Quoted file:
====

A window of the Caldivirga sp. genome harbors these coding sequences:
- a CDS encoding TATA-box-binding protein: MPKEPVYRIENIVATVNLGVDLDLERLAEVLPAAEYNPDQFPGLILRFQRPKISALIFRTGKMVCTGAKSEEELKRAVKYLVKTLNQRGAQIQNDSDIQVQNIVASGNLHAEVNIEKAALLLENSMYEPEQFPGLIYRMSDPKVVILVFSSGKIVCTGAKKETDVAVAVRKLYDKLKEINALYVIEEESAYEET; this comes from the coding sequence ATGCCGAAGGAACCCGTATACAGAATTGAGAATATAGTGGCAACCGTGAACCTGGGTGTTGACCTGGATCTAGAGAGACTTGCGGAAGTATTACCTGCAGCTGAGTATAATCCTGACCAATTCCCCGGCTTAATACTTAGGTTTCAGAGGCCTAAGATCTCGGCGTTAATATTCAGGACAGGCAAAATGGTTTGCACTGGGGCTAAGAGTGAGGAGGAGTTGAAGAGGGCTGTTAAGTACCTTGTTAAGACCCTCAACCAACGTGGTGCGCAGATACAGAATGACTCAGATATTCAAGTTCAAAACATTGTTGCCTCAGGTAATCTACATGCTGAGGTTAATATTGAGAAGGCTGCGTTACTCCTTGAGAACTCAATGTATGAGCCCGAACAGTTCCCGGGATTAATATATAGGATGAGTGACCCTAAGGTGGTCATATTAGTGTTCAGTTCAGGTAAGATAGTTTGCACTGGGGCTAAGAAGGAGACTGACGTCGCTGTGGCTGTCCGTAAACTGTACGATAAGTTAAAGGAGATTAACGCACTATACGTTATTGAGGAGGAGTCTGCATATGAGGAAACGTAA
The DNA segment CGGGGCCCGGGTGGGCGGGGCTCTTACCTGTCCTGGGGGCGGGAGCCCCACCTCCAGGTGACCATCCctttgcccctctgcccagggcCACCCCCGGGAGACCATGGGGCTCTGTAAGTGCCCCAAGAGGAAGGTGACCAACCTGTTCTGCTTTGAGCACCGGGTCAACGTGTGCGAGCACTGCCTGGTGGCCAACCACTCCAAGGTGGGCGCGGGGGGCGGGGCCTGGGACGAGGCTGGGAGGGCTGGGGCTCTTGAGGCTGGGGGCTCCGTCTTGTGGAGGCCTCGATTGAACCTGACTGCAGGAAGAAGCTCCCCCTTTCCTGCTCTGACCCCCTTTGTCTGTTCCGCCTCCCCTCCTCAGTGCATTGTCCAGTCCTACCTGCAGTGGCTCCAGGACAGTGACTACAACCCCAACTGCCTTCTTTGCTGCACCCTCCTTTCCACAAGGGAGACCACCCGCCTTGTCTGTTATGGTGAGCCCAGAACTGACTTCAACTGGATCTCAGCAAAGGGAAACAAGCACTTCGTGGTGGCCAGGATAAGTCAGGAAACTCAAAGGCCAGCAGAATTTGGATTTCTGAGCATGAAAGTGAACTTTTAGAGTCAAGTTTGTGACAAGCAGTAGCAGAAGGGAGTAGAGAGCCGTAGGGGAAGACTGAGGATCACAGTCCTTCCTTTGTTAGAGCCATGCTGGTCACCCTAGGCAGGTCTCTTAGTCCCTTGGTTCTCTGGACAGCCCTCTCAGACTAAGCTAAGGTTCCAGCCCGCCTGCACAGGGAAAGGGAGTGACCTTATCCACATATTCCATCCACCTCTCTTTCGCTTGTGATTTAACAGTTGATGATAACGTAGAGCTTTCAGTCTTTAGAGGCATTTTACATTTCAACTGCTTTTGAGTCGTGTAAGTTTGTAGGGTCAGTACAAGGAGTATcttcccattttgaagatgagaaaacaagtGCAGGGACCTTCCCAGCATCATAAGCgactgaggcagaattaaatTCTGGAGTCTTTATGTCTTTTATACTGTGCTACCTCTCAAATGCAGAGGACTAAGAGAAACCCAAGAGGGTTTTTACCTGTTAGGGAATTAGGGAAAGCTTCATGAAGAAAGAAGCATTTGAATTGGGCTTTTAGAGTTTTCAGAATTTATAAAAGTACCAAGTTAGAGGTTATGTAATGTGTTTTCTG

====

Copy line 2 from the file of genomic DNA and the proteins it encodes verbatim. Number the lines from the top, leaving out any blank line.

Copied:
- a CDS encoding TATA-box-binding protein: MPKEPVYRIENIVATVNLGVDLDLERLAEVLPAAEYNPDQFPGLILRFQRPKISALIFRTGKMVCTGAKSEEELKRAVKYLVKTLNQRGAQIQNDSDIQVQNIVASGNLHAEVNIEKAALLLENSMYEPEQFPGLIYRMSDPKVVILVFSSGKIVCTGAKKETDVAVAVRKLYDKLKEINALYVIEEESAYEET; this comes from the coding sequence ATGCCGAAGGAACCCGTATACAGAATTGAGAATATAGTGGCAACCGTGAACCTGGGTGTTGACCTGGATCTAGAGAGACTTGCGGAAGTATTACCTGCAGCTGAGTATAATCCTGACCAATTCCCCGGCTTAATACTTAGGTTTCAGAGGCCTAAGATCTCGGCGTTAATATTCAGGACAGGCAAAATGGTTTGCACTGGGGCTAAGAGTGAGGAGGAGTTGAAGAGGGCTGTTAAGTACCTTGTTAAGACCCTCAACCAACGTGGTGCGCAGATACAGAATGACTCAGATATTCAAGTTCAAAACATTGTTGCCTCAGGTAATCTACATGCTGAGGTTAATATTGAGAAGGCTGCGTTACTCCTTGAGAACTCAATGTATGAGCCCGAACAGTTCCCGGGATTAATATATAGGATGAGTGACCCTAAGGTGGTCATATTAGTGTTCAGTTCAGGTAAGATAGTTTGCACTGGGGCTAAGAAGGAGACTGACGTCGCTGTGGCTGTCCGTAAACTGTACGATAAGTTAAAGGAGATTAACGCACTATACGTTATTGAGGAGGAGTCTGCATATGAGGAAACGTAA